Jazz and Junk: Born to Be Blue (2016)


I’m always weary about a movie that has taken 20 years to be filmed.  There have been rumors of a Chet Baker biopic since at least the late 1990s, with everyone from Brad Pitt to an even younger Ethan Hawke playing Baker.  Fortunately, Born to be Blue with a middle-aged Ethan Hawke portraying Baker is one of the most engaging musical biopics that has been released in quite a while.  Instead of creating a paint by numbers approach which most musical biopics do, Hawke and director Robert Budreau create a more nuanced biopic.  This a movie that does not so much recount the life of Chet Baker, but instead asks is it possible to be a musical genius and happy, or be a genius and junk head.

Starting in 1966, Baker (Hawke) has gone off heroin and is starring in a fictional biopic about his life.  After being beaten up by drug dealers, Baker has to relearn how to play the trumpet and attempt to make a comeback, while also maintaining his sobriety.  Baker also falls in love with a woman named Jane (Carmen Ejogo, who also plays Elaine, Chet’s former wife).

As I said earlier, the movie is about duality.  A pivotal moment in the movie occurs when Baker, in his sex symbol days, meets Miles Davis and Dizzy Gillespie.  While Gillespie compliments Baker, Miles Davis proceeds to call him a rip off and makes reference to Baker being the “Great White Hope” of the Jazz world.  After this, Baker starts abusing heroin (like Davis) and while his playing becomes more challenging, he loses his career.  Fast forward to a few years later when Baker is in the gutter due to his addiction and he falls in love Jane.  After staying clean and being with Jane, Baker starts to play and becomes decent while clean; however, he still does not display the confidence that he once had.  This all comes to the climax of the film, where Baker has to ultimately choose between performing sober and maintaining the love of Jane; or shooting up heroin, recapturing his genius, but ultimately losing the woman he loves.  I will not tell you the choice he makes, but either one is devastating.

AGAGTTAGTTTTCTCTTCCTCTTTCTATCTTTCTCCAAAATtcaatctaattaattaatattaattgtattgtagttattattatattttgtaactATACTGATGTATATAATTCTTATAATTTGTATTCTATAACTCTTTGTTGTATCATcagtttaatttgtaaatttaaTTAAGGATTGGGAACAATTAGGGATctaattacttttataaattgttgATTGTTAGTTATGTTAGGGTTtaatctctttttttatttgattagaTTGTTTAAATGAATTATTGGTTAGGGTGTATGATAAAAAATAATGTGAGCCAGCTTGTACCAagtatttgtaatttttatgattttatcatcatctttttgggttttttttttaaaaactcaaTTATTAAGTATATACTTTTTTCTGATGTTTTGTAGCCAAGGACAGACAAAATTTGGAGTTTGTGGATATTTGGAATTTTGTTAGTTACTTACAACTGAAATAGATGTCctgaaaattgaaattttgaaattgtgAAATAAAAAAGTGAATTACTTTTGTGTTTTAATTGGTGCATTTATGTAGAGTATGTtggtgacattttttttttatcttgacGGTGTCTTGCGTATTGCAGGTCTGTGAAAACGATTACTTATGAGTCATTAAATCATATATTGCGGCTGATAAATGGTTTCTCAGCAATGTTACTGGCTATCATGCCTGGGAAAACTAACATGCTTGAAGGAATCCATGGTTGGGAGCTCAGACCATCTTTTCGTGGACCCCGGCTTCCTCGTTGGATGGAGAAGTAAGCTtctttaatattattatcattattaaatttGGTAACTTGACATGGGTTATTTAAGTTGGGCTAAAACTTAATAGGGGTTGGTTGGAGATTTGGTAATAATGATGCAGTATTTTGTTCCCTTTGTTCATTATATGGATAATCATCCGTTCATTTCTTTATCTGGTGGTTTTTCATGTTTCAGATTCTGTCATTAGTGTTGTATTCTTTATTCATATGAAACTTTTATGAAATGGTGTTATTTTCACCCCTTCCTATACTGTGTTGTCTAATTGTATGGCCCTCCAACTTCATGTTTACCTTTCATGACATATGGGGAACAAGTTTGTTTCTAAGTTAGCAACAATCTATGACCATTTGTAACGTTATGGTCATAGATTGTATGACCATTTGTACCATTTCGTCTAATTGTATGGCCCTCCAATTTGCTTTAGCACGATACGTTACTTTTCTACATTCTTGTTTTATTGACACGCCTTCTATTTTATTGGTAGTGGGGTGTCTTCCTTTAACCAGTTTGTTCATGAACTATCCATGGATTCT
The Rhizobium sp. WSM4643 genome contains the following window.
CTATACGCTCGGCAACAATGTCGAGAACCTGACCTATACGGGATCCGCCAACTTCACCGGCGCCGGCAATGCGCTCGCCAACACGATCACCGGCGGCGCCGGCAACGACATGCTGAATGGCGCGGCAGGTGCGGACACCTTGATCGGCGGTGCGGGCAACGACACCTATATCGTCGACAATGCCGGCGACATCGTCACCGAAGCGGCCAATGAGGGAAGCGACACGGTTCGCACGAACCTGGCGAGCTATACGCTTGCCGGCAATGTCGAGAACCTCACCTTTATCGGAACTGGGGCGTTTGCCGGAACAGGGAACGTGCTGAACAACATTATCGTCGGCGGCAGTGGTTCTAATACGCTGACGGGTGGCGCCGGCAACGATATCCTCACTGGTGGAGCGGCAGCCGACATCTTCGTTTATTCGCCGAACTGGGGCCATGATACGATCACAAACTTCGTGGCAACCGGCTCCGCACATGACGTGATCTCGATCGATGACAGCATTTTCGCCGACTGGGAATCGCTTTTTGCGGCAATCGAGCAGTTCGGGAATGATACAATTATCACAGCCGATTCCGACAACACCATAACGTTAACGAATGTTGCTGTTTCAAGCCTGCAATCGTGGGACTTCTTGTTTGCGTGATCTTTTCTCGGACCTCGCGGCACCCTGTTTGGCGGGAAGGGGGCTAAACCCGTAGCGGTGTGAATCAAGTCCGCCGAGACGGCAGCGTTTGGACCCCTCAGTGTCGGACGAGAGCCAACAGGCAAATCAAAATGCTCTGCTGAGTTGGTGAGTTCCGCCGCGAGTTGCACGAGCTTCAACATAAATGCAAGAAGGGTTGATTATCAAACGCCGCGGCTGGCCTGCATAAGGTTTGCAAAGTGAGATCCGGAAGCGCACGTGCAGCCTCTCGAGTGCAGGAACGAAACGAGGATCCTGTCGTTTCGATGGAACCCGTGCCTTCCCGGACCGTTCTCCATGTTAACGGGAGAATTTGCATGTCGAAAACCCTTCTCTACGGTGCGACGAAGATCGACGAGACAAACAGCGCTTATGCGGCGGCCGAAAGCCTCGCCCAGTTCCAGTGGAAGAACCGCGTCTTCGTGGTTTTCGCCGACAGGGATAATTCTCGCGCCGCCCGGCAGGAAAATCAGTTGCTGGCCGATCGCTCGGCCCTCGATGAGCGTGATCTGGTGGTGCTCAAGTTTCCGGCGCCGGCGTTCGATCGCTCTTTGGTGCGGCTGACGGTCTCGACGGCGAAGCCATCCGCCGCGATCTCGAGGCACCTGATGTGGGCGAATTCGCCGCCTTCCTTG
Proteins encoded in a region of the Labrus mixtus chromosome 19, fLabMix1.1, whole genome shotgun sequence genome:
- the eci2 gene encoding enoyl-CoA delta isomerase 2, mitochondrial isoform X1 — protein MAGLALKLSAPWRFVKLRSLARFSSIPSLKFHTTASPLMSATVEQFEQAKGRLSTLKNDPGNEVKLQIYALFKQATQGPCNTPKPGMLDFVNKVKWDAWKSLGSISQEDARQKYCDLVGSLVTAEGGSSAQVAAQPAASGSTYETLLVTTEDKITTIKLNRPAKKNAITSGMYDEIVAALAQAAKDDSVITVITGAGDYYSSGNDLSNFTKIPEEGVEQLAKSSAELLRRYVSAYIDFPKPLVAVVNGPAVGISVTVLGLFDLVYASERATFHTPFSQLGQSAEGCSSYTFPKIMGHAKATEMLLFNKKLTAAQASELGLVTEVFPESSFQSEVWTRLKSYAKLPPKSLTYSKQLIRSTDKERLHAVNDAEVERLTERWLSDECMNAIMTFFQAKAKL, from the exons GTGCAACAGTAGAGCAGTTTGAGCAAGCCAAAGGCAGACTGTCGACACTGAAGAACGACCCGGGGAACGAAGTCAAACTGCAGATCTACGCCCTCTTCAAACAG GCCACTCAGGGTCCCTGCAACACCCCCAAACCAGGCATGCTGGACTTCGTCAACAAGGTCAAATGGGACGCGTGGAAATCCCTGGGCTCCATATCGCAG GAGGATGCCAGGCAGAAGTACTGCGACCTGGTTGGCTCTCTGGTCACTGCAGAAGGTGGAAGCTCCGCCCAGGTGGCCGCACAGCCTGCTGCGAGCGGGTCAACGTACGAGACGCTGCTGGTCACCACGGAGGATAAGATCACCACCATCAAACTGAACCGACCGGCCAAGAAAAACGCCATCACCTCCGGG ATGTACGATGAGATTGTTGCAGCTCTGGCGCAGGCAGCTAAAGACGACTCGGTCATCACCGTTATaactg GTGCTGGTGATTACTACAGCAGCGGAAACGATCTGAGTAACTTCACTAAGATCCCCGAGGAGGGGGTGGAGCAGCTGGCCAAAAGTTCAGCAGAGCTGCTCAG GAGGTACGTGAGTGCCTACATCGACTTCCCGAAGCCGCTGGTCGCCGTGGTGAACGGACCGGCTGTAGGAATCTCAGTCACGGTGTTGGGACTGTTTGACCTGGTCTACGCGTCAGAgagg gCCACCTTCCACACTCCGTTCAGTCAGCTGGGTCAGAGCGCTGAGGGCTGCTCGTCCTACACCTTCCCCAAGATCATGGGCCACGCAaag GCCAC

Besides the amazing music, Hawke and Ejogo are incredible as Baker and Jane/Elaine.  There is a real chemistry between them that does not feel forced.  When Hawke as Baker sings “My Funny Valentine” during the movie, you can tell that he is singing not only about Jane, but also about himself.  This was a man who at one point had matinee idol looks, to looking like a strung out junkie.  This makes the audience invested in Chet and Jane’s relationship, while also acknowledging the relationship that Chet has to his music.  And ultimately, that is what this movie is about: the relationship between a man and his music.

Fun Fact: Check out the Baker documentary “Let’s Get Lost” which was filmed a year before he died in 1988.  That is an amazing doc and covers a more fuller look at Baker’s life and mythos.

Rating: 3 1/2 out of 4 stars.


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